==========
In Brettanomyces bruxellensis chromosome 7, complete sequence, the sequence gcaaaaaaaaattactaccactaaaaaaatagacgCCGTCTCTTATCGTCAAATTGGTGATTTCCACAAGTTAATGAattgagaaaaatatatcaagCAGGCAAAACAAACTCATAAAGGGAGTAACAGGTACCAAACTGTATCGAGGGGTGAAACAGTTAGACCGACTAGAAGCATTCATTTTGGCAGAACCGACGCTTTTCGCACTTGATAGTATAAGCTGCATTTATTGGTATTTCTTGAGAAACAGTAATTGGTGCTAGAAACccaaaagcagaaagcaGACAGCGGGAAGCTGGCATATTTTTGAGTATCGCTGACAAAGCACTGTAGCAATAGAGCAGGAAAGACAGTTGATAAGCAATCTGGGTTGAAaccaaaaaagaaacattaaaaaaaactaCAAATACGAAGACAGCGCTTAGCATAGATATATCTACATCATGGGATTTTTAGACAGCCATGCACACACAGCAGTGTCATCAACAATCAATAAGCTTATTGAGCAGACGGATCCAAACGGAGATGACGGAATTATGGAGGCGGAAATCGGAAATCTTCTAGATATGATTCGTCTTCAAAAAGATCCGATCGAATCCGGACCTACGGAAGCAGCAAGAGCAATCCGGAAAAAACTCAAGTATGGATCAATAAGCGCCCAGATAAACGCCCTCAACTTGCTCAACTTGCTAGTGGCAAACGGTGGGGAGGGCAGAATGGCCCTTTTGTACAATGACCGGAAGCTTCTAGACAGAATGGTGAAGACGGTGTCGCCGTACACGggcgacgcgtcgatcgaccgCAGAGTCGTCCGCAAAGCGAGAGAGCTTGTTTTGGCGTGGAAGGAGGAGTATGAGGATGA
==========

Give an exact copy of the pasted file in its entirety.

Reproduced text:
In Brettanomyces bruxellensis chromosome 7, complete sequence, the sequence gcaaaaaaaaattactaccactaaaaaaatagacgCCGTCTCTTATCGTCAAATTGGTGATTTCCACAAGTTAATGAattgagaaaaatatatcaagCAGGCAAAACAAACTCATAAAGGGAGTAACAGGTACCAAACTGTATCGAGGGGTGAAACAGTTAGACCGACTAGAAGCATTCATTTTGGCAGAACCGACGCTTTTCGCACTTGATAGTATAAGCTGCATTTATTGGTATTTCTTGAGAAACAGTAATTGGTGCTAGAAACccaaaagcagaaagcaGACAGCGGGAAGCTGGCATATTTTTGAGTATCGCTGACAAAGCACTGTAGCAATAGAGCAGGAAAGACAGTTGATAAGCAATCTGGGTTGAAaccaaaaaagaaacattaaaaaaaactaCAAATACGAAGACAGCGCTTAGCATAGATATATCTACATCATGGGATTTTTAGACAGCCATGCACACACAGCAGTGTCATCAACAATCAATAAGCTTATTGAGCAGACGGATCCAAACGGAGATGACGGAATTATGGAGGCGGAAATCGGAAATCTTCTAGATATGATTCGTCTTCAAAAAGATCCGATCGAATCCGGACCTACGGAAGCAGCAAGAGCAATCCGGAAAAAACTCAAGTATGGATCAATAAGCGCCCAGATAAACGCCCTCAACTTGCTCAACTTGCTAGTGGCAAACGGTGGGGAGGGCAGAATGGCCCTTTTGTACAATGACCGGAAGCTTCTAGACAGAATGGTGAAGACGGTGTCGCCGTACACGggcgacgcgtcgatcgaccgCAGAGTCGTCCGCAAAGCGAGAGAGCTTGTTTTGGCGTGGAAGGAGGAGTATGAGGATGA